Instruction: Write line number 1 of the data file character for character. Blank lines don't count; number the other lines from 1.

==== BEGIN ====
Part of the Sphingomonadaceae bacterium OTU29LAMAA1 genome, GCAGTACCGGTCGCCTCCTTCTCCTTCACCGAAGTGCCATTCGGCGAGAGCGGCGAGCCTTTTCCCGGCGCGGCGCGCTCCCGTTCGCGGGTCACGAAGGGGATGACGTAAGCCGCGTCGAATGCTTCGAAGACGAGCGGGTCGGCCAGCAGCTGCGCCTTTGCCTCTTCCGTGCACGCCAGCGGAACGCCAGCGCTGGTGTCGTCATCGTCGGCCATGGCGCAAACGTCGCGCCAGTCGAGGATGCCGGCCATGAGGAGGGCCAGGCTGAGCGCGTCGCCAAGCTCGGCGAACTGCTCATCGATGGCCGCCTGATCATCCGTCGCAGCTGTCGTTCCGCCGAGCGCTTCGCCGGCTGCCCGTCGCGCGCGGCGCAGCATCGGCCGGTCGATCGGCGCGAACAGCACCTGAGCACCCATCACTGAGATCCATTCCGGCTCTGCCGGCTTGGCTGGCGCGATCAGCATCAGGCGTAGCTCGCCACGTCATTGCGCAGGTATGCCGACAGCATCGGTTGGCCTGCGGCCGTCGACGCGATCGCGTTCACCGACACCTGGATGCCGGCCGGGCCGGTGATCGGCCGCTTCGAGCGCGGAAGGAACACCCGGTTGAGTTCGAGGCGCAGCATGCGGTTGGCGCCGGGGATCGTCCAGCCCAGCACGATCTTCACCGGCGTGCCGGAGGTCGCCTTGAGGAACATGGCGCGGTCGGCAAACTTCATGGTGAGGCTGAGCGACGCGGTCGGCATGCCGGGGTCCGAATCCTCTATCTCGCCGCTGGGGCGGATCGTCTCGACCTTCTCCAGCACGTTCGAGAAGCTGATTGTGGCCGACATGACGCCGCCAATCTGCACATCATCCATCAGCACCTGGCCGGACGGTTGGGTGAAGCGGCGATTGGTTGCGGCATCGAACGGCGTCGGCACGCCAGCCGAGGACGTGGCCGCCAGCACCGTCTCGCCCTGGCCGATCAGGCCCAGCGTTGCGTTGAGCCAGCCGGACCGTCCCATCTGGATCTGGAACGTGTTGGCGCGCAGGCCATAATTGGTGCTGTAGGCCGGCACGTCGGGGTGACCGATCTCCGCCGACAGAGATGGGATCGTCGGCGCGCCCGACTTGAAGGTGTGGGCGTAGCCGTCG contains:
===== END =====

Part of the Sphingomonadaceae bacterium OTU29LAMAA1 genome, GCAGTACCGGTCGCCTCCTTCTCCTTCACCGAAGTGCCATTCGGCGAGAGCGGCGAGCCTTTTCCCGGCGCGGCGCGCTCCCGTTCGCGGGTCACGAAGGGGATGACGTAAGCCGCGTCGAATGCTTCGAAGACGAGCGGGTCGGCCAGCAGCTGCGCCTTTGCCTCTTCCGTGCACGCCAGCGGAACGCCAGCGCTGGTGTCGTCATCGTCGGCCATGGCGCAAACGTCGCGCCAGTCGAGGATGCCGGCCATGAGGAGGGCCAGGCTGAGCGCGTCGCCAAGCTCGGCGAACTGCTCATCGATGGCCGCCTGATCATCCGTCGCAGCTGTCGTTCCGCCGAGCGCTTCGCCGGCTGCCCGTCGCGCGCGGCGCAGCATCGGCCGGTCGATCGGCGCGAACAGCACCTGAGCACCCATCACTGAGATCCATTCCGGCTCTGCCGGCTTGGCTGGCGCGATCAGCATCAGGCGTAGCTCGCCACGTCATTGCGCAGGTATGCCGACAGCATCGGTTGGCCTGCGGCCGTCGACGCGATCGCGTTCACCGACACCTGGATGCCGGCCGGGCCGGTGATCGGCCGCTTCGAGCGCGGAAGGAACACCCGGTTGAGTTCGAGGCGCAGCATGCGGTTGGCGCCGGGGATCGTCCAGCCCAGCACGATCTTCACCGGCGTGCCGGAGGTCGCCTTGAGGAACATGGCGCGGTCGGCAAACTTCATGGTGAGGCTGAGCGACGCGGTCGGCATGCCGGGGTCCGAATCCTCTATCTCGCCGCTGGGGCGGATCGTCTCGACCTTCTCCAGCACGTTCGAGAAGCTGATTGTGGCCGACATGACGCCGCCAATCTGCACATCATCCATCAGCACCTGGCCGGACGGTTGGGTGAAGCGGCGATTGGTTGCGGCATCGAACGGCGTCGGCACGCCAGCCGAGGACGTGGCCGCCAGCACCGTCTCGCCCTGGCCGATCAGGCCCAGCGTTGCGTTGAGCCAGCCGGACCGTCCCATCTGGATCTGGAACGTGTTGGCGCGCAGGCCATAATTGGTGCTGTAGGCCGGCACGTCGGGGTGACCGATCTCCGCCGACAGAGATGGGATCGTCGGCGCGCCCGACTTGAAGGTGTGGGCGTAGCCGTCG contains: